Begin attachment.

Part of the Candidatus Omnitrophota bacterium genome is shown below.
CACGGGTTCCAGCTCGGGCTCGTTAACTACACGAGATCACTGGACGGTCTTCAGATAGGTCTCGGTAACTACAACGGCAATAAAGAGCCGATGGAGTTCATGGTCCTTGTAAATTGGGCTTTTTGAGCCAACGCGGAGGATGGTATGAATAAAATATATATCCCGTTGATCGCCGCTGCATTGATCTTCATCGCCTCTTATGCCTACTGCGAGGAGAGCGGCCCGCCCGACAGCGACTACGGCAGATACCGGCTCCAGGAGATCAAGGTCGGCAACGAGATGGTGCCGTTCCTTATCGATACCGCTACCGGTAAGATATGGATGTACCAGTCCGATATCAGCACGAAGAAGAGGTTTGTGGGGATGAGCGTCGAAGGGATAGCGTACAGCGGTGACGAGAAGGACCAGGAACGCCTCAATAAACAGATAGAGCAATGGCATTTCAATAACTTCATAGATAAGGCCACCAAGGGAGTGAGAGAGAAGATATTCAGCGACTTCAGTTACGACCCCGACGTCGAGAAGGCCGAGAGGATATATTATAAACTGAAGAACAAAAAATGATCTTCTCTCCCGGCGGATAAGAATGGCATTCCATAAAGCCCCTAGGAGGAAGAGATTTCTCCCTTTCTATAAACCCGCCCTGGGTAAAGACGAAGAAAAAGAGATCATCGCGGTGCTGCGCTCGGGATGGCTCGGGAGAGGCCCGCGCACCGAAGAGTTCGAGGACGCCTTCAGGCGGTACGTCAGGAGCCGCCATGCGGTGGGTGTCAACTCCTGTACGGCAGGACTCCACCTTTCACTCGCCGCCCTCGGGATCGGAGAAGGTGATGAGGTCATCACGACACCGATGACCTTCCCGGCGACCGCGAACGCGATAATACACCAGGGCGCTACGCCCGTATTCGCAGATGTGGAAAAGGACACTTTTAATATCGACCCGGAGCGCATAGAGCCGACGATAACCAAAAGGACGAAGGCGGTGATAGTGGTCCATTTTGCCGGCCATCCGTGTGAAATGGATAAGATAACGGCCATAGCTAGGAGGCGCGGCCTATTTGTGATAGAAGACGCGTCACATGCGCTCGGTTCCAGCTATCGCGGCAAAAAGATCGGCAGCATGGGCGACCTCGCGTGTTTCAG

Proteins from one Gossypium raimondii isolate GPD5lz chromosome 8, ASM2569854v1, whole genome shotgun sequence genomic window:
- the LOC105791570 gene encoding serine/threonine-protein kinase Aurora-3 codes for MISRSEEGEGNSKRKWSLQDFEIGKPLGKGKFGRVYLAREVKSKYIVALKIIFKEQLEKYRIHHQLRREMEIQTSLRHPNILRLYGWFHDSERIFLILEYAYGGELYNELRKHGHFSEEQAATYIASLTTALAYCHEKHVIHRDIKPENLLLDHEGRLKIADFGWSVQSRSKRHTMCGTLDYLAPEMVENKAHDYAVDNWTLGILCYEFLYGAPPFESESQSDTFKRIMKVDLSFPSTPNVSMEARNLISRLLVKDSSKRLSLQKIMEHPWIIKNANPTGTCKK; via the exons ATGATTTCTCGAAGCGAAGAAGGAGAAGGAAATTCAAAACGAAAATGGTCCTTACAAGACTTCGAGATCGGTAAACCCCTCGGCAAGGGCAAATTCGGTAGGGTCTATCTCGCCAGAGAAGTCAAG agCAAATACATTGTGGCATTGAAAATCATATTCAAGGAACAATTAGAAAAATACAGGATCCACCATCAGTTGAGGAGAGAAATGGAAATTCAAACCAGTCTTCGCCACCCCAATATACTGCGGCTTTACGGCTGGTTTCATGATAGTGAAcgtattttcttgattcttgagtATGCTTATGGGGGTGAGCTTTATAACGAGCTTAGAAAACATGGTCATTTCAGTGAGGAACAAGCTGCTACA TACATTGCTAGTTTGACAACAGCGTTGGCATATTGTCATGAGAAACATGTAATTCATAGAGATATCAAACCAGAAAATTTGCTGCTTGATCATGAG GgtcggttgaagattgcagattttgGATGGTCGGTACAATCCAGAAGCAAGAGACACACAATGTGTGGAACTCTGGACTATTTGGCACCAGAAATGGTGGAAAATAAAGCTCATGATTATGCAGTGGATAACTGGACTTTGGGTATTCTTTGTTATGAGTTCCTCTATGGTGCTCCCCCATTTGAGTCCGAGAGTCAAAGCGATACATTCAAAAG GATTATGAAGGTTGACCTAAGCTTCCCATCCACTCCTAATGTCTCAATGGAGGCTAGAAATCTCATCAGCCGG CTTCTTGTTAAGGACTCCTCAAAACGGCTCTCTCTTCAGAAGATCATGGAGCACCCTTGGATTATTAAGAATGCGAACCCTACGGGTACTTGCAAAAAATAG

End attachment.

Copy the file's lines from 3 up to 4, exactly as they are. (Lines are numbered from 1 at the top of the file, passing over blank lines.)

Proteins from one Gossypium raimondii isolate GPD5lz chromosome 8, ASM2569854v1, whole genome shotgun sequence genomic window:
- the LOC105791570 gene encoding serine/threonine-protein kinase Aurora-3 codes for MISRSEEGEGNSKRKWSLQDFEIGKPLGKGKFGRVYLAREVKSKYIVALKIIFKEQLEKYRIHHQLRREMEIQTSLRHPNILRLYGWFHDSERIFLILEYAYGGELYNELRKHGHFSEEQAATYIASLTTALAYCHEKHVIHRDIKPENLLLDHEGRLKIADFGWSVQSRSKRHTMCGTLDYLAPEMVENKAHDYAVDNWTLGILCYEFLYGAPPFESESQSDTFKRIMKVDLSFPSTPNVSMEARNLISRLLVKDSSKRLSLQKIMEHPWIIKNANPTGTCKK; via the exons ATGATTTCTCGAAGCGAAGAAGGAGAAGGAAATTCAAAACGAAAATGGTCCTTACAAGACTTCGAGATCGGTAAACCCCTCGGCAAGGGCAAATTCGGTAGGGTCTATCTCGCCAGAGAAGTCAAG agCAAATACATTGTGGCATTGAAAATCATATTCAAGGAACAATTAGAAAAATACAGGATCCACCATCAGTTGAGGAGAGAAATGGAAATTCAAACCAGTCTTCGCCACCCCAATATACTGCGGCTTTACGGCTGGTTTCATGATAGTGAAcgtattttcttgattcttgagtATGCTTATGGGGGTGAGCTTTATAACGAGCTTAGAAAACATGGTCATTTCAGTGAGGAACAAGCTGCTACA TACATTGCTAGTTTGACAACAGCGTTGGCATATTGTCATGAGAAACATGTAATTCATAGAGATATCAAACCAGAAAATTTGCTGCTTGATCATGAG GgtcggttgaagattgcagattttgGATGGTCGGTACAATCCAGAAGCAAGAGACACACAATGTGTGGAACTCTGGACTATTTGGCACCAGAAATGGTGGAAAATAAAGCTCATGATTATGCAGTGGATAACTGGACTTTGGGTATTCTTTGTTATGAGTTCCTCTATGGTGCTCCCCCATTTGAGTCCGAGAGTCAAAGCGATACATTCAAAAG GATTATGAAGGTTGACCTAAGCTTCCCATCCACTCCTAATGTCTCAATGGAGGCTAGAAATCTCATCAGCCGG CTTCTTGTTAAGGACTCCTCAAAACGGCTCTCTCTTCAGAAGATCATGGAGCACCCTTGGATTATTAAGAATGCGAACCCTACGGGTACTTGCAAAAAATAG